Ancient Monuments

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Two bowl barrows and a saucer barrow on Picquet Hill

A Scheduled Monument in Edington, Wiltshire

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Latitude: 51.2707 / 51°16'14"N

Longitude: -2.1093 / 2°6'33"W

OS Eastings: 392471.411683

OS Northings: 152403.773132

OS Grid: ST924524

Mapcode National: GBR 2VV.7JW

Mapcode Global: VH97B.DB86

Entry Name: Two bowl barrows and a saucer barrow on Picquet Hill

Scheduled Date: 3 March 1927

Last Amended: 11 February 2000

Source: Historic England

Source ID: 1019328

English Heritage Legacy ID: 31699

County: Wiltshire

Civil Parish: Edington

Built-Up Area: Edington

Traditional County: Wiltshire

Lieutenancy Area (Ceremonial County): Wiltshire

Church of England Parish: Edington and Imber

Church of England Diocese: Salisbury


The monument includes two bowl barrows and a saucer barrow on the summit of
Picquet Hill, an Upper Chalk promontory of Salisbury Plain with extensive
views northwards over the village of Edington and the low lying vale beyond.
The three barrows are aligned south west to north east. The saucer barrow lies
to the south west, partially overlying the central bowl barrow, while the
barrow to the north east stands slightly apart.
The mound of the north eastern bowl barrow is 0.7m high and has a diameter of
11m. It is surrounded by a ditch up to 0.2m deep and 3.7m wide, from which
material was quarried during its construction.
The mound of the central barrow is 0.7m high and 9.3m wide and is surrounded
by a quarry ditch 1.5m wide and 0.1m deep. The south western side of the mound
and ditch are overlain by the external bank and ditch of the saucer barrow to
the south west. This barrow has been disturbed by chalk digging. The area
enclosed by the ditch, which originally comprised a low mound and berm, is now
uneven and consists of hollows and small mounds interpreted as holes dug for
chalk and their associated spoil heaps. The saucer barrow is 18.4m in diameter
and up to 0.8m high, although this may represent the height of the spoil heaps
rather than the original height of the mound. The surrounding quarry ditch is
4m wide and up to 0.3m deep. This has been infilled to the south by chalk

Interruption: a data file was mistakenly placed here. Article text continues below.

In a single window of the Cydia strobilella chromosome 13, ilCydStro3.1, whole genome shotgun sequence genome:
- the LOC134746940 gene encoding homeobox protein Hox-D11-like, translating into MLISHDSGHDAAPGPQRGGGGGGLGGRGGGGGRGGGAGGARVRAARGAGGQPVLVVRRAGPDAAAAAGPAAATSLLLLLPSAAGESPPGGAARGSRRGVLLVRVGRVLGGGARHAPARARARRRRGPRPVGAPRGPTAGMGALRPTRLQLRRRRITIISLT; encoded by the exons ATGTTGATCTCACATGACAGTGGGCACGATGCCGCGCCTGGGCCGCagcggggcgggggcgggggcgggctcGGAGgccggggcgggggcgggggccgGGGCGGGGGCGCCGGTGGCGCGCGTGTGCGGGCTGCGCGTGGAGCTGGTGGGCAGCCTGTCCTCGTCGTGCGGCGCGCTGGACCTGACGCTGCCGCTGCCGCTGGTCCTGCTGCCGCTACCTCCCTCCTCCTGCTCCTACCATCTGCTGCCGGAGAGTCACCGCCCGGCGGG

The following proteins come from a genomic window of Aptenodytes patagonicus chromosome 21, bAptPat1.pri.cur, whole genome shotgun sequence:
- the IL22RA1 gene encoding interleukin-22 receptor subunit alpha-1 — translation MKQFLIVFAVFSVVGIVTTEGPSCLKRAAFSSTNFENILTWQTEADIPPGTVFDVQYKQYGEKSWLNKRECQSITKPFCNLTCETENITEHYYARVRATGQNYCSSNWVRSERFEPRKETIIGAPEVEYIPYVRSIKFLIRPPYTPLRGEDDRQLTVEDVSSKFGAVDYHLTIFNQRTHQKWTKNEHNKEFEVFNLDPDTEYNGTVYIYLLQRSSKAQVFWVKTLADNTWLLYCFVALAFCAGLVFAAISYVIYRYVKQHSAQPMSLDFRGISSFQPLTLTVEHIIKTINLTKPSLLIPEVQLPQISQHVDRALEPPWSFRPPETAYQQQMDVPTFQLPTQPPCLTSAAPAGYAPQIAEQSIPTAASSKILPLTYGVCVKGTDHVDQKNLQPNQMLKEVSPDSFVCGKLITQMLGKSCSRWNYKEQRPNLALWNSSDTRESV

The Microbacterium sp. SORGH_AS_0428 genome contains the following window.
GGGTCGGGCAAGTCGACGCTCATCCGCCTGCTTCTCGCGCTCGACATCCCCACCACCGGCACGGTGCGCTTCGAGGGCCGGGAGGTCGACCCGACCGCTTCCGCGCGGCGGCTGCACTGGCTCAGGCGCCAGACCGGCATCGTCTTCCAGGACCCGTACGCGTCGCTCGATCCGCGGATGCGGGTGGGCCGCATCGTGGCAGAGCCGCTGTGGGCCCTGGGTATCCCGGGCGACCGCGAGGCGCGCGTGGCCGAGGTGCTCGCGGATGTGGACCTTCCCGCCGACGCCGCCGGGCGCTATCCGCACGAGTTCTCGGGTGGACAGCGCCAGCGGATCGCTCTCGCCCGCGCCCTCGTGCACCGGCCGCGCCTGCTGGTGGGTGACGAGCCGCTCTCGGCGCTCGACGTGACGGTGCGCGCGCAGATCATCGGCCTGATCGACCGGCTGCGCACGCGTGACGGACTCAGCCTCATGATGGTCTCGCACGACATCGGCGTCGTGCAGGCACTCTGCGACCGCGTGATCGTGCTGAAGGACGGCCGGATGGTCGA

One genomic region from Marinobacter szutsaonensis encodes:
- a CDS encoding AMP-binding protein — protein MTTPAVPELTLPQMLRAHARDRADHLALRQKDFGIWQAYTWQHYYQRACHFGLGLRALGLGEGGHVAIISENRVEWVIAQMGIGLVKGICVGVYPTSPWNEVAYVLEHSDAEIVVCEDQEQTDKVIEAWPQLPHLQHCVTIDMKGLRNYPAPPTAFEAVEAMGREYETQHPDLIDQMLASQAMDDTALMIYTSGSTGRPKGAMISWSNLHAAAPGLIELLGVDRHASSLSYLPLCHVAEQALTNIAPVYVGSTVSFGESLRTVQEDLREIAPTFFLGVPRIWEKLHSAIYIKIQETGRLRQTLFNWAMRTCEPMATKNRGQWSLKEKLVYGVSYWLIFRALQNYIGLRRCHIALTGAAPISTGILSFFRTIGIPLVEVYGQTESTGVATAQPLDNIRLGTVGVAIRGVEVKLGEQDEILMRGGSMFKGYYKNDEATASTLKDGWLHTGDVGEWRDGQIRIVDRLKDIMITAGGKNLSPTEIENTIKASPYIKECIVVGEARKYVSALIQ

diggers but will survive as a buried feature. A bank which lies outside the
ditch survives to the south and west measuring 4m wide and up to 0.4m high.

The site of the monument is shown on the attached map extract.
It includes a 2 metre boundary around the archaeological features,
considered to be essential for the monument's support and preservation.

Source: Historic England

Reasons for Scheduling

Bowl barrows, the most numerous form of round barrow, are funerary monuments
dating from the Late Neolithic period to the Late Bronze Age, with most
examples belonging to the period 2400-1500 BC. They were constructed as
earthen or rubble mounds, sometimes ditched, which covered single or multiple
burials. They occur either in isolation or grouped as cemeteries and often
acted as a focus for burials in later periods. Often superficially similar,
although differing widely in size, they exhibit regional variations in form
and a diversity of burial practices. There are over 10,000 surviving bowl
barrows recorded nationally (many more have already been destroyed), occurring
across most of lowland Britain. Often occupying prominent locations, they are
a major historic element in the modern landscape and their considerable
variation of form and longevity as a monument type provide important
information on the diversity of beliefs and social organisations amongst early
prehistoric communities. They are particularly representative of their period
and a substantial proportion of surviving examples are considered worthy of

Saucer barrows are funerary monuments of the Early Bronze Age, most examples
dating to between 1800 and 1200 BC. They were constructed as a circular area
of level ground defined by a bank and internal ditch and largely occupied by a
single low, squat mound covering one or more burials, usually in a pit. Saucer
barrows are one of the rarest recognised forms of round barrow, with about 60
known examples nationally, most of which are in Wessex.
The three barrows on Picquet Hill survive well and are situated at a prominent
location. Although there is some damage to the saucer barrow from chalk
digging, all three of the barrows are comparatively well preserved and will
contain archaeological and environmental evidence relating to landscape
and burial practices in the Late Neolithic and Bronze Age periods.

Source: Historic England


Books and journals
Grinsell, L V, The Victoria History of the County of Wiltshire, (1957), 174
Grinsell, L V, The Victoria History of the County of Wiltshire, (1957), 174

Source: Historic England

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